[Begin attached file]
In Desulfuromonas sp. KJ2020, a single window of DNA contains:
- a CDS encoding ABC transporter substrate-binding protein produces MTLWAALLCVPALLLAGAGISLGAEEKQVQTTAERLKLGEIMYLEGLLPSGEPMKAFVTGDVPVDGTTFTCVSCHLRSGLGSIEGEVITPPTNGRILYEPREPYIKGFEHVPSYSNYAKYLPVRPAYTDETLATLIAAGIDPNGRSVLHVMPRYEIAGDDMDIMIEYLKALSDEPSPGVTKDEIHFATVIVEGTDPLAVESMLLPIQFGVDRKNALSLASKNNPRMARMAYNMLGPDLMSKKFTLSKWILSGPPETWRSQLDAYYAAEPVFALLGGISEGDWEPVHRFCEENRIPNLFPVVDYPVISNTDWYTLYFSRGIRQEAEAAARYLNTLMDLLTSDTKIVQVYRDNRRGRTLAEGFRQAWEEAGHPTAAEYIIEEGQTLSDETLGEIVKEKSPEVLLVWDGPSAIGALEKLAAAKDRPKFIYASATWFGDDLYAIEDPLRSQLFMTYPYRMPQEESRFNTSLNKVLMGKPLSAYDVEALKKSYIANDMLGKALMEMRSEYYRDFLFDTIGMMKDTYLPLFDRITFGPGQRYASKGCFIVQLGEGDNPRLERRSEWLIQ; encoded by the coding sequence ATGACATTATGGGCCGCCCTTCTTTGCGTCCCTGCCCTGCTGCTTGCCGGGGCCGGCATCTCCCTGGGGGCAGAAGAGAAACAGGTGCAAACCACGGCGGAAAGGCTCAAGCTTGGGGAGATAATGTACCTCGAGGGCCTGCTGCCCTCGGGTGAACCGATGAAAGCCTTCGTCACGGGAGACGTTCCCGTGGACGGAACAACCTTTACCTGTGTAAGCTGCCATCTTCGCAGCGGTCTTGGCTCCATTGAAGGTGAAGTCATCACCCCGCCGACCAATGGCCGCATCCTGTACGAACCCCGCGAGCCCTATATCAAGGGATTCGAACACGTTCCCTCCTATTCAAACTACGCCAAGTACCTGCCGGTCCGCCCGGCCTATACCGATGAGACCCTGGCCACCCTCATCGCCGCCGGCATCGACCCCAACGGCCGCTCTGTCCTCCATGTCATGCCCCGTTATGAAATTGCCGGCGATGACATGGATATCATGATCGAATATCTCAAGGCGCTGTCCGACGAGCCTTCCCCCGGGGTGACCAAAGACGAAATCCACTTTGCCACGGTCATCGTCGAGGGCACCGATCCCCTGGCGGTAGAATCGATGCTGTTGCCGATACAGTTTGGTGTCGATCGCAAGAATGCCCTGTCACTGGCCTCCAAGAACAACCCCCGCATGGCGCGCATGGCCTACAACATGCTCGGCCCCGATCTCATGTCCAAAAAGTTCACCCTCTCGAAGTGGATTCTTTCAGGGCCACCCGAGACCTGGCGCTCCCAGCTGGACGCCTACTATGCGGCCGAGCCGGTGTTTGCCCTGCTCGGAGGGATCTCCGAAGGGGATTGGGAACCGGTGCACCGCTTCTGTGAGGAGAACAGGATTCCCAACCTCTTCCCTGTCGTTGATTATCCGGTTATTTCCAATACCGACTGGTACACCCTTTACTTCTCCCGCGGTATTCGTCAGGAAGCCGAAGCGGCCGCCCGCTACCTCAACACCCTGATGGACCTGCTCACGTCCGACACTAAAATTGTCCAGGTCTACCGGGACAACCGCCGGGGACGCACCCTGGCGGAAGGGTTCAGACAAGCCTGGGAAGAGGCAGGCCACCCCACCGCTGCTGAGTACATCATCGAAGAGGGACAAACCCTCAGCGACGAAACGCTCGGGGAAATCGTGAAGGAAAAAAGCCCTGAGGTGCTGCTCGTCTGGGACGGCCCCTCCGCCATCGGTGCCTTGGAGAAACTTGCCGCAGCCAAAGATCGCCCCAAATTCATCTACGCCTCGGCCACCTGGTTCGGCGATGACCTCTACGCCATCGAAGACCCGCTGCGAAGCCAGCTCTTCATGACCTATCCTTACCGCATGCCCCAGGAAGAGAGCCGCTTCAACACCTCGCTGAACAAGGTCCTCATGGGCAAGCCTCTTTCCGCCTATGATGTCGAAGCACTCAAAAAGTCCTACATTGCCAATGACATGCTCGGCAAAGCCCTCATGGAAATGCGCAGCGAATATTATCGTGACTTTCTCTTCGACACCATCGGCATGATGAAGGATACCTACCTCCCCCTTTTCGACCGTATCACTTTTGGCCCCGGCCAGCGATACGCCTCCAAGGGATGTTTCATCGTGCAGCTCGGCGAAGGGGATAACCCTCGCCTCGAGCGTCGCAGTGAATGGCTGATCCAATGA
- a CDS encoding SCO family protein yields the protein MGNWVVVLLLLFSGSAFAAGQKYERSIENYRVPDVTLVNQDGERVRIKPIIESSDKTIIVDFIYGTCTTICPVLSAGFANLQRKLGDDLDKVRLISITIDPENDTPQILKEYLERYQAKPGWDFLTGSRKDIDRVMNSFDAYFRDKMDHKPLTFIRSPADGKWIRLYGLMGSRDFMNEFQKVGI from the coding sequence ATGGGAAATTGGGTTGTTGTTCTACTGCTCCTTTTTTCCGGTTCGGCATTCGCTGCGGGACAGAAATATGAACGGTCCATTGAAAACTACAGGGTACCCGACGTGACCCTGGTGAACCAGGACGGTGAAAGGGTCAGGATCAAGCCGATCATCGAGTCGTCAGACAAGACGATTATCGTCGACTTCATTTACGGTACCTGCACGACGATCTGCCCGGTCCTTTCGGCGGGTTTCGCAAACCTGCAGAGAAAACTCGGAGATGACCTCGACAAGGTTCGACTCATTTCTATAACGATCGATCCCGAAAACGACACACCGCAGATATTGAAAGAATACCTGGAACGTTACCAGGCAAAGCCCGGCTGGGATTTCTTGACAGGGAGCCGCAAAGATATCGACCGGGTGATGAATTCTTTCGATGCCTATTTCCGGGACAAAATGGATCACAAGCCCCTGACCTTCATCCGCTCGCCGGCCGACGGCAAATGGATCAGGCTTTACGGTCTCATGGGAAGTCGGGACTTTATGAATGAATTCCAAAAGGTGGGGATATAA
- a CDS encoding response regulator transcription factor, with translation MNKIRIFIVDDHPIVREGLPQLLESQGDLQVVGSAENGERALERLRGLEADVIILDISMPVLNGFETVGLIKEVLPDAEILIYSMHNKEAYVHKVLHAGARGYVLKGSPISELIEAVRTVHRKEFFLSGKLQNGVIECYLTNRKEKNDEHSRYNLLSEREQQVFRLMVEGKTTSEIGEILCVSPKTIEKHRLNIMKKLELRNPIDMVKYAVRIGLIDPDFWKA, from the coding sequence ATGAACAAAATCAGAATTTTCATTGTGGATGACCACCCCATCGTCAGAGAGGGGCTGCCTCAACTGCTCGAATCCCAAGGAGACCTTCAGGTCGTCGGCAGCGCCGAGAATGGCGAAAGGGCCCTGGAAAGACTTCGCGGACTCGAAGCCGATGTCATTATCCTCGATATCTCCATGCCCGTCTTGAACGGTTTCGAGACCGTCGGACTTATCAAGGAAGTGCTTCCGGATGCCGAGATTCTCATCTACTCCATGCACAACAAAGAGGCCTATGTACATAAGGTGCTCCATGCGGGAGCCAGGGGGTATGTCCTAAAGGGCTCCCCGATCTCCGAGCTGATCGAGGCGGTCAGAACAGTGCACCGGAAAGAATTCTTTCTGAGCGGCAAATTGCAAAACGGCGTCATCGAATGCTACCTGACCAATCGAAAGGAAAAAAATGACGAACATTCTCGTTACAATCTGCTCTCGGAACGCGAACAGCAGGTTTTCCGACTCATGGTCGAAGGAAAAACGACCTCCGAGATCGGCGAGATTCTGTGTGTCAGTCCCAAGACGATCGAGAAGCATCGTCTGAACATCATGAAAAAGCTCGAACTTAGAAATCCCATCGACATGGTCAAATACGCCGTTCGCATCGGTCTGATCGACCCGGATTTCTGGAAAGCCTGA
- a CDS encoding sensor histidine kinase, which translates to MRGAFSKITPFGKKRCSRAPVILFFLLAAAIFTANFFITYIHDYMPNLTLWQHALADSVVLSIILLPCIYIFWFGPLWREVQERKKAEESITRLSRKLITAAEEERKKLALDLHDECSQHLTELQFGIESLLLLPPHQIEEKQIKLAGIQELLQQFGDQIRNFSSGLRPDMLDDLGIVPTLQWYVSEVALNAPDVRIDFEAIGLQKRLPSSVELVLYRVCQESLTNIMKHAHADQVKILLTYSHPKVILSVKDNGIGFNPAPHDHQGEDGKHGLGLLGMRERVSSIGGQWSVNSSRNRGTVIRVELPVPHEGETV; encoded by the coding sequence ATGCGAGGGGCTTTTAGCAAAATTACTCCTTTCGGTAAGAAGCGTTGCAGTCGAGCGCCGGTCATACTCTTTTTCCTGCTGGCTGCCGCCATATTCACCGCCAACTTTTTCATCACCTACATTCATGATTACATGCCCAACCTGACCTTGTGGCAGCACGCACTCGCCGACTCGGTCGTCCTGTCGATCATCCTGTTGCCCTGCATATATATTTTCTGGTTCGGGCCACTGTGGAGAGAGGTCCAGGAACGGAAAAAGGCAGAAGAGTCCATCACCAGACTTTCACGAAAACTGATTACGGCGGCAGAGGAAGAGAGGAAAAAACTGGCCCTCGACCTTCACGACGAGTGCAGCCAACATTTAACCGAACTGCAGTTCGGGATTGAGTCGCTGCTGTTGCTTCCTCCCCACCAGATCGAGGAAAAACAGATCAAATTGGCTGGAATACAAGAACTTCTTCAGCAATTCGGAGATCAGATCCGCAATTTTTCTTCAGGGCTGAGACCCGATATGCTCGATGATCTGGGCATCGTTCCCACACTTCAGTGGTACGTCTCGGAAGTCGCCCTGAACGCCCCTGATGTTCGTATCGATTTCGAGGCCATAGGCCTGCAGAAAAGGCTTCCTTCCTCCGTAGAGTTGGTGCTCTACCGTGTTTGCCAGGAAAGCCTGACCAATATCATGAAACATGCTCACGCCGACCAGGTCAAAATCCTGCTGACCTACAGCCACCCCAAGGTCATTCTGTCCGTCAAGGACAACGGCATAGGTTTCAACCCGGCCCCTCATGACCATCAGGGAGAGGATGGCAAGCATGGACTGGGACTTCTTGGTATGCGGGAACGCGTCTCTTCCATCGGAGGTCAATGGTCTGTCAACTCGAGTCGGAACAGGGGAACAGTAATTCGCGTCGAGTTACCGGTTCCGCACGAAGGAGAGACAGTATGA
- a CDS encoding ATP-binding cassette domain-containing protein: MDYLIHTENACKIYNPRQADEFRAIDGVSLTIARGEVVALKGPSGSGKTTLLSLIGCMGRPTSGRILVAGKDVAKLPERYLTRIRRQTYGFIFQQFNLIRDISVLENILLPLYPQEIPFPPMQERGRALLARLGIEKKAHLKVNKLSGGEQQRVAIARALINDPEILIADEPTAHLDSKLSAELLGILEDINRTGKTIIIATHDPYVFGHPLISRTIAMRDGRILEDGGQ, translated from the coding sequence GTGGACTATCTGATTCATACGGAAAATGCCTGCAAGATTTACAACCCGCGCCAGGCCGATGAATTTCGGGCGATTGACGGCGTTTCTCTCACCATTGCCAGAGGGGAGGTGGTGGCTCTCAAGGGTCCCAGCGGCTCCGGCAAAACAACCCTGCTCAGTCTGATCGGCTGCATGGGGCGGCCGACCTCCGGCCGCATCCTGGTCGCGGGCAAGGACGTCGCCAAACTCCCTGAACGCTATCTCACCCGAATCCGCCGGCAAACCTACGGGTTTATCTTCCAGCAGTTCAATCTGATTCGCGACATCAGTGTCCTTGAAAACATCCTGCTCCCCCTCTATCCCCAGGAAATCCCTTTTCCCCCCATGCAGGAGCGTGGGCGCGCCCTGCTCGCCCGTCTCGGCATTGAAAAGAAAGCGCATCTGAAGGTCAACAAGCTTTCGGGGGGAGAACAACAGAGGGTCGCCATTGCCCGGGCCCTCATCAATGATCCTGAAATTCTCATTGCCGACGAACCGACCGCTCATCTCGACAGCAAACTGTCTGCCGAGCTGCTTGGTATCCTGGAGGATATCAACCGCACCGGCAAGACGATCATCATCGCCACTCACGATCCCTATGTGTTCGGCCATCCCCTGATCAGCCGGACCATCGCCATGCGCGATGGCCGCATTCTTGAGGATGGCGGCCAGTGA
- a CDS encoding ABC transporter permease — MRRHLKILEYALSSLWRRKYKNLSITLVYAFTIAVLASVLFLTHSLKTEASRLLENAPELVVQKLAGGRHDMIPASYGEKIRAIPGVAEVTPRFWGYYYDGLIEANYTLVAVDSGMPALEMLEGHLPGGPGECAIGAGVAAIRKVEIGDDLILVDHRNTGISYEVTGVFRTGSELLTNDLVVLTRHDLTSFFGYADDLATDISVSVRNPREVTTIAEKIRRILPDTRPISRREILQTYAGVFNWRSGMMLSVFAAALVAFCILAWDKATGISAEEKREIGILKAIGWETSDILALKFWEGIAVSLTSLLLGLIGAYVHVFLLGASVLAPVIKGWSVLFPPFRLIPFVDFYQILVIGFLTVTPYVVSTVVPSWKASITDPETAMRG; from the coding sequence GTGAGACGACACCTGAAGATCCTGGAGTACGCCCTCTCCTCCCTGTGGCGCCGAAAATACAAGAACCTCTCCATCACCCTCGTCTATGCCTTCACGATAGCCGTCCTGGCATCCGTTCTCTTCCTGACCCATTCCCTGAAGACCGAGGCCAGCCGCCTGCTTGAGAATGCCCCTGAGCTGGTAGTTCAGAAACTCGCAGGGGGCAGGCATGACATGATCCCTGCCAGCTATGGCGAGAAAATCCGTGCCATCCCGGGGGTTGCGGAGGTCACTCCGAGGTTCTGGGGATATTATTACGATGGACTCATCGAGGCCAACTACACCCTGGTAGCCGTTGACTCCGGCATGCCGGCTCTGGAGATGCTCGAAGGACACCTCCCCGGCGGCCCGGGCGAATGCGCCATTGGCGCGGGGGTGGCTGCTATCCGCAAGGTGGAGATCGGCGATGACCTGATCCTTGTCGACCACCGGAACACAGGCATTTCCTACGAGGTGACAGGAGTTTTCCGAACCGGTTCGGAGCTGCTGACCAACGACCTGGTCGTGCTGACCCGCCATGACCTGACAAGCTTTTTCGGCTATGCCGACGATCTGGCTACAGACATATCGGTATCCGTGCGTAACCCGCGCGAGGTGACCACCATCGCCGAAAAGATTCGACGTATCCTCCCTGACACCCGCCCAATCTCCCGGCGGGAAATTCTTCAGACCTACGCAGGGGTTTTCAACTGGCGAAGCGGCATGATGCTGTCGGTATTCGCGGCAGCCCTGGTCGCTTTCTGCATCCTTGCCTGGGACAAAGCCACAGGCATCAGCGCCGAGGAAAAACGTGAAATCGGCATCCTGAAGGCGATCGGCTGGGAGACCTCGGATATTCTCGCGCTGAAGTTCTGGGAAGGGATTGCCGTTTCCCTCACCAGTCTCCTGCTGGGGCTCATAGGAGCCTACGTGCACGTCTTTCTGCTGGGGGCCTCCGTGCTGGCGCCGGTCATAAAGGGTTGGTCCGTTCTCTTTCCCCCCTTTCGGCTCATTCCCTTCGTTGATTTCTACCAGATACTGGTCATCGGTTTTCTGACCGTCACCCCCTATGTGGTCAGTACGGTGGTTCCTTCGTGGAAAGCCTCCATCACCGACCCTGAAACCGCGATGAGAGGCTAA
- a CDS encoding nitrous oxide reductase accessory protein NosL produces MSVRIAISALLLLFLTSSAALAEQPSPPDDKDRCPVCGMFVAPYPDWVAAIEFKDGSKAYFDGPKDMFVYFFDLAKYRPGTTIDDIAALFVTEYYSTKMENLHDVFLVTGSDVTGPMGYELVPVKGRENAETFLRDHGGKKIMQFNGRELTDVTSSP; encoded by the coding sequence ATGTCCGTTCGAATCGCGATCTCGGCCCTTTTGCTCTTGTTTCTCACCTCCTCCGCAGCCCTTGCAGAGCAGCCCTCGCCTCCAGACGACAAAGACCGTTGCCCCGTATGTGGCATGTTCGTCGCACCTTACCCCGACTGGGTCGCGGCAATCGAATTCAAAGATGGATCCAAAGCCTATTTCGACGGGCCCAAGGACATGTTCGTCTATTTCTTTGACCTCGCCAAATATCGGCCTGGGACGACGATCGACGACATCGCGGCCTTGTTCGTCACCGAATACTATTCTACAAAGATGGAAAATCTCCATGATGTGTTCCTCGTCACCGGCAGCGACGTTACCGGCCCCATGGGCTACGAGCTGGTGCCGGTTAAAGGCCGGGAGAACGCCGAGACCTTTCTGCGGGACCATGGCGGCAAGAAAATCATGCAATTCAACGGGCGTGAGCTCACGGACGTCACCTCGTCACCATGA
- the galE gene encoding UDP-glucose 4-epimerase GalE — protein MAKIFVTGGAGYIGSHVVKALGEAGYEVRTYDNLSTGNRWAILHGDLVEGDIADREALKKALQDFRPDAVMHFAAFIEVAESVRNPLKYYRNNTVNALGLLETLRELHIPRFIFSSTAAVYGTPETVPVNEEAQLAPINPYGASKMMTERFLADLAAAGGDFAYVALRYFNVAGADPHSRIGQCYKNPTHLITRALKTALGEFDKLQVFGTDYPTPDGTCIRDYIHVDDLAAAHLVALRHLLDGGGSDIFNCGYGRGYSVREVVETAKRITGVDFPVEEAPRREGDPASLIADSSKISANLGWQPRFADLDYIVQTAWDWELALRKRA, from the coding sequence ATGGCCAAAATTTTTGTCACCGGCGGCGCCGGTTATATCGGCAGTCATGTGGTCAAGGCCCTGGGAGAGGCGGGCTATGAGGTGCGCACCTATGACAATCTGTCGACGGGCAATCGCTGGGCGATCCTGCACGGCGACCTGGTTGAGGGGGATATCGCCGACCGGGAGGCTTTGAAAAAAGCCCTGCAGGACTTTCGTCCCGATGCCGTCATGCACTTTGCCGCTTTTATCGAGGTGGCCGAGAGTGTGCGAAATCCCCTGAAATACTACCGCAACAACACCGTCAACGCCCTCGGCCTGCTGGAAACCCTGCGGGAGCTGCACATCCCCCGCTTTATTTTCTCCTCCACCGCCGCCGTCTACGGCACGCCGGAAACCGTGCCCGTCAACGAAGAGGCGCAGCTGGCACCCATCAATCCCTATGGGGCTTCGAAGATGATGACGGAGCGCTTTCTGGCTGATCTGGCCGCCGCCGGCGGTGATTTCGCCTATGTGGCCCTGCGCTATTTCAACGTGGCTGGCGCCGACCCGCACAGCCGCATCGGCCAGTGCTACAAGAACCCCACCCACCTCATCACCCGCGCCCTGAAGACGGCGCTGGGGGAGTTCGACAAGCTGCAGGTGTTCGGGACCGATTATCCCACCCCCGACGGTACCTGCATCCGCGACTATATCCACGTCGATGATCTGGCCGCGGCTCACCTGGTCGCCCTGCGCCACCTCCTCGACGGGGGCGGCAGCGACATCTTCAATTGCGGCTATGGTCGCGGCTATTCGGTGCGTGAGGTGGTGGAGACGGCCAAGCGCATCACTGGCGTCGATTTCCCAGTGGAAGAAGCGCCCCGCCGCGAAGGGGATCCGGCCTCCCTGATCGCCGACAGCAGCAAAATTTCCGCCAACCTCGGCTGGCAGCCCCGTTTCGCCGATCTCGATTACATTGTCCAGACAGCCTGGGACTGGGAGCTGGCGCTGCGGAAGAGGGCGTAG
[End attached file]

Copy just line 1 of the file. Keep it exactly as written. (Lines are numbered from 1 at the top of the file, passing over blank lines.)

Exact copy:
In Desulfuromonas sp. KJ2020, a single window of DNA contains: